January 12, 2022 6:30 pm

Struggling to bring your grade up this semester? We’ve all been there! I finished my first year at UofT with a 2.8 CGPA, but picked up some tricks along the way that helped me graduate with honours! While there is no magical spell to make you an A+ student, if you make a habit of practicing these tips, you are sure to see an improvement in your grades:

 

Old Exam Repository – this repository is full of great information to help UofT students to prepare for your next exam. While the answers are not provided, reviewing past course exams will give you a good idea of what to expect on your upcoming exams. If you’re lucky, you might even find the exact exam from last year that you’re looking for!

In my experience, the structure of the new exams may vary from the past ones, but look for the patterns – professors usually pull the same content from their previous exams. Ryerson, OCADU and Toronto Film School students should check their course reserves for a similar page. UofT students can also refer to the Past Test Library. 

Use an audio transcriber Microsoft Word has a great feature that allows you to transcribe audio to text in two ways – by uploading the audio file, or by recording directly on Word. If you’re able to download or record your online lectures, this is a helpful tool to make lecture notes. There are also mobile applications available, such as Transcribe.


 

Office Hours – make use of them! If your lecturer or TA still offers office hours virtually, make a point of scheduling time with them in the early stages of preparing for a big essay or studying for an exam. This way, your lecturer can give you some guidance on what they expect or what they think of your thesis. Speaking with your lecturer after they’ve graded a paper or assignment is also helpful, as it gives you the chance to receive feedback on your work to improve for next time.This may seem like an unnecessary task, but if you’re serious about improving your GPA, don’t skip out on office hours! Showing your lecturers, professors, and TA’s that you’re making an effort to do better proves that you’re serious about your learning. Making connections and networking with your program department is an important part of your academic career that students should not overlook. If you end up doing poorly on an assignment or are in need of a deadline extension, having these connections make all of the difference.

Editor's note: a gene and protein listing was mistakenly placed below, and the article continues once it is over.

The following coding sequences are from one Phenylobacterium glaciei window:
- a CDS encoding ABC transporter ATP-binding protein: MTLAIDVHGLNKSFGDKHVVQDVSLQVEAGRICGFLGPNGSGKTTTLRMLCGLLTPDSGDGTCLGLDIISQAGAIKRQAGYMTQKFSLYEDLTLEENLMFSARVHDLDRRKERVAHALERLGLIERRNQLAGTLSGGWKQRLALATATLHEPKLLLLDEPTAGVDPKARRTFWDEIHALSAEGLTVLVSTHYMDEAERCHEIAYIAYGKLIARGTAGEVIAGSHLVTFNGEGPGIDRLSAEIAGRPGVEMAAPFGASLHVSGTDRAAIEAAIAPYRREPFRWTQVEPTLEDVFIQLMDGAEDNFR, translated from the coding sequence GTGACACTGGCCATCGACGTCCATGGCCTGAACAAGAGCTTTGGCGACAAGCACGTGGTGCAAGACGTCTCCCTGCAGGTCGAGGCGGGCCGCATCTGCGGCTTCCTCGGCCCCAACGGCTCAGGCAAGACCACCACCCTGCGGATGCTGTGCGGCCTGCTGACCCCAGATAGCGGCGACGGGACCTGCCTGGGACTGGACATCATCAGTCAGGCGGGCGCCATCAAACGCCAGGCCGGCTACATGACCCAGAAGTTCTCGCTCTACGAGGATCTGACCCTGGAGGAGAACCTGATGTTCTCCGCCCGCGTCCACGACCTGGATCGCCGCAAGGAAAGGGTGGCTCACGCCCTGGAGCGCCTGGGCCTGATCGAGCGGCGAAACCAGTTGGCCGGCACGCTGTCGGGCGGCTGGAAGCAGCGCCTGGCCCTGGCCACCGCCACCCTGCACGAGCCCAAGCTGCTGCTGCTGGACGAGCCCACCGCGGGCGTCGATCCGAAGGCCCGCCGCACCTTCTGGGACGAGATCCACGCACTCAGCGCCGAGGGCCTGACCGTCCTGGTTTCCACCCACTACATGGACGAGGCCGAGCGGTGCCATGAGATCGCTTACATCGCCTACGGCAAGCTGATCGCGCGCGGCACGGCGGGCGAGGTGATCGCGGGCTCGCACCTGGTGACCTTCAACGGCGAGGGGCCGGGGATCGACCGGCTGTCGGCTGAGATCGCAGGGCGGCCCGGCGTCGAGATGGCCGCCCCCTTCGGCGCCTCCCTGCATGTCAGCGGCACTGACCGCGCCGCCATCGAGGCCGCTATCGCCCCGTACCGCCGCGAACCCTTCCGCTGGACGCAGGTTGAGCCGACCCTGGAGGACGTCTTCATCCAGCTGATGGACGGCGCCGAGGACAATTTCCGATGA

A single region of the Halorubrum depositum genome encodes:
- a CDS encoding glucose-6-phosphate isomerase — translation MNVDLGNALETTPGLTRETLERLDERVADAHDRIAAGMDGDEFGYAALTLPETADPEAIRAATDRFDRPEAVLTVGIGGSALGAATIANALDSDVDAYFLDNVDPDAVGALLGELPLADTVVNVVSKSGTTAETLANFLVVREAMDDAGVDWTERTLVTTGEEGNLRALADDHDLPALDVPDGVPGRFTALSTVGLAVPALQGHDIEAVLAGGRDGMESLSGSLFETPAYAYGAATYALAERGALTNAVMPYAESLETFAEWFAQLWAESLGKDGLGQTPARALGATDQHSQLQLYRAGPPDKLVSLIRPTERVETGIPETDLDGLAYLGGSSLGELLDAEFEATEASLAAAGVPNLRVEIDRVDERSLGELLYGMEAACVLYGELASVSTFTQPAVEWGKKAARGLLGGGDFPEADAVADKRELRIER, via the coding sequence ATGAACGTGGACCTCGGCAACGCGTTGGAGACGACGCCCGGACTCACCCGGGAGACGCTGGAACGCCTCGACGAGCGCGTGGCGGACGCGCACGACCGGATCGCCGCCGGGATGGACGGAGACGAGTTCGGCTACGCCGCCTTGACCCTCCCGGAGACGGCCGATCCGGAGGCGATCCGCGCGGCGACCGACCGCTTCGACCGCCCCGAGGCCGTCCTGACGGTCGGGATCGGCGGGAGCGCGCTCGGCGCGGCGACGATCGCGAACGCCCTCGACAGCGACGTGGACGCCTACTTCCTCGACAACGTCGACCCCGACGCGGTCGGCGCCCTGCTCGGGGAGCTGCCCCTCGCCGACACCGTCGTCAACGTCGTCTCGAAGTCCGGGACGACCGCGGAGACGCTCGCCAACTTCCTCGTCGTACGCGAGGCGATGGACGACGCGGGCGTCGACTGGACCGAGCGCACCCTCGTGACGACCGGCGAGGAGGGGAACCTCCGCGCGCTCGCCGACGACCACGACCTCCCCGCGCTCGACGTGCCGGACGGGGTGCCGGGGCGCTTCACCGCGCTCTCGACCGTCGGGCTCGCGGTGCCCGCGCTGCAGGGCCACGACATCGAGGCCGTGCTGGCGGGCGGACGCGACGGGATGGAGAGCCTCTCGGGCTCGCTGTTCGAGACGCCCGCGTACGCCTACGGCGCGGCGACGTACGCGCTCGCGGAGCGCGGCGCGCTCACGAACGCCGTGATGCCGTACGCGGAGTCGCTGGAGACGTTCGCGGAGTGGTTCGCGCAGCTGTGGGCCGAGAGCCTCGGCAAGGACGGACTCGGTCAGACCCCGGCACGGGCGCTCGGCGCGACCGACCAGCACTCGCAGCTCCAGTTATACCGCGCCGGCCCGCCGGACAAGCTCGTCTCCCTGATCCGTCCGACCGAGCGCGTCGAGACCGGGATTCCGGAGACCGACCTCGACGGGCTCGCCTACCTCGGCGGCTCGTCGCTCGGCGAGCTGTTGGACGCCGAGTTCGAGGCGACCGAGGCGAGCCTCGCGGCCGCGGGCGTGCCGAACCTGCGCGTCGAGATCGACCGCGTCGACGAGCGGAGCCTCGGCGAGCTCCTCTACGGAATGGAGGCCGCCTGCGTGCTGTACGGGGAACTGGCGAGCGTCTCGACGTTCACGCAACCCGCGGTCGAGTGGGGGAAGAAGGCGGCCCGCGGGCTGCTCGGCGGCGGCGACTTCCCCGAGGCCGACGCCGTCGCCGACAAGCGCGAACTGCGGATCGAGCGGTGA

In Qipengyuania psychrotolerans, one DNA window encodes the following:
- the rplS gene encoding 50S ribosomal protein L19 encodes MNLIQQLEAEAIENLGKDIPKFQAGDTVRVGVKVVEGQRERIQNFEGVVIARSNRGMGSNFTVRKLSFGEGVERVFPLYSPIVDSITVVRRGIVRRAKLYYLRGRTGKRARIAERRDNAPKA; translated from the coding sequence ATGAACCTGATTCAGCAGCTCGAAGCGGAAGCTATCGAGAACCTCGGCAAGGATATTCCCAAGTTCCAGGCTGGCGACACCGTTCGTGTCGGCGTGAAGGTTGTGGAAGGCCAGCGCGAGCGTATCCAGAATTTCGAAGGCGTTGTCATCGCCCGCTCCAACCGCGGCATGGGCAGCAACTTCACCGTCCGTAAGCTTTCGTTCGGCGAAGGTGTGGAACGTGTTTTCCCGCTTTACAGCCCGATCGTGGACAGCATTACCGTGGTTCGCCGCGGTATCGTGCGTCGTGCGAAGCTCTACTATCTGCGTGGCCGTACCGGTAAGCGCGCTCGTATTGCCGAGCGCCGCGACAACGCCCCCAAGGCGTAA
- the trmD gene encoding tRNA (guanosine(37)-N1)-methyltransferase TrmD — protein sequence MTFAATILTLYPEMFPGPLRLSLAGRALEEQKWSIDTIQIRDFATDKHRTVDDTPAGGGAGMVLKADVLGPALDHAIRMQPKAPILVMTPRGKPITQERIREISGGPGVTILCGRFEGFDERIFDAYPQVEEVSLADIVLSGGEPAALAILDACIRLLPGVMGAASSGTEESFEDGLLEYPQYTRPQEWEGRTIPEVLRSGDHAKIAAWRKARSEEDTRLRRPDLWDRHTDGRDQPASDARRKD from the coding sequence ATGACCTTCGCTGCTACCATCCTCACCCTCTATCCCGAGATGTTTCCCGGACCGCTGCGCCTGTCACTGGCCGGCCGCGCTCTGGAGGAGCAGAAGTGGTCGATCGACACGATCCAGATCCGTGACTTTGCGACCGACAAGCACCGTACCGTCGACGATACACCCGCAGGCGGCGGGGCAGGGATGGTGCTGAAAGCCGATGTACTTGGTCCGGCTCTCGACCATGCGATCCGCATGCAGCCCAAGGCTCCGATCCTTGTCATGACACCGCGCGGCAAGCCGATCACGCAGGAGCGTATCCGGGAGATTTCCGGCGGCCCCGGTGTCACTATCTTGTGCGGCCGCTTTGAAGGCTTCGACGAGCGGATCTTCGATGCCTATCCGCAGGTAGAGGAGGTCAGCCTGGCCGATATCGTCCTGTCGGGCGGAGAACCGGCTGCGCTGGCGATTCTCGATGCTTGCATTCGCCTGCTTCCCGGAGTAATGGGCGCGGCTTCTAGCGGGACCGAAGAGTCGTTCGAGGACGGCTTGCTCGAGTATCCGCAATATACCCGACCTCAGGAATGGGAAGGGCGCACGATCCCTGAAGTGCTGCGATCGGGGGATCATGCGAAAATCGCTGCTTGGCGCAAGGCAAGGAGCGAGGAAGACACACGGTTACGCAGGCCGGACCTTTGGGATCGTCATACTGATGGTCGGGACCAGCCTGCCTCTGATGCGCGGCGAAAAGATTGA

Check out this article on Exploring the Importance of Networking for Students. 

Join a group chat – Joining a group chat with other students in your class is one of the easiest ways to keep up with courses. Group chats are a great medium for students to interact with one another, discuss course content, and share notes or tips. You’ll almost never forget about an upcoming deadline or test when you’re part of a WhatsApp or iMessage chat with your classmates as its usually the topic of conversation. If you find yourself struggling with the course content, chances are there are other classmates struggling, too. While professors can be super helpful, you’ll be surprised at what you and your classmates can learn from each other.

Prioritize your mental health – you can study for hours on end to prepare for an exam, but if you’re not in a good headspace, it can be hard to perform well. All you can do is your best work, but if you’re overextending yourself or ignoring your needs, it is no longer your best at that point. Despite these uncertain times, you would be amazed at how many people are still willing to help if you simply ask. And while you should always aim for a higher grade, understand that your grades are not a direct reflection of your intelligence or creativity. Click here to read about the different ways college and university students can prioritize their mental health.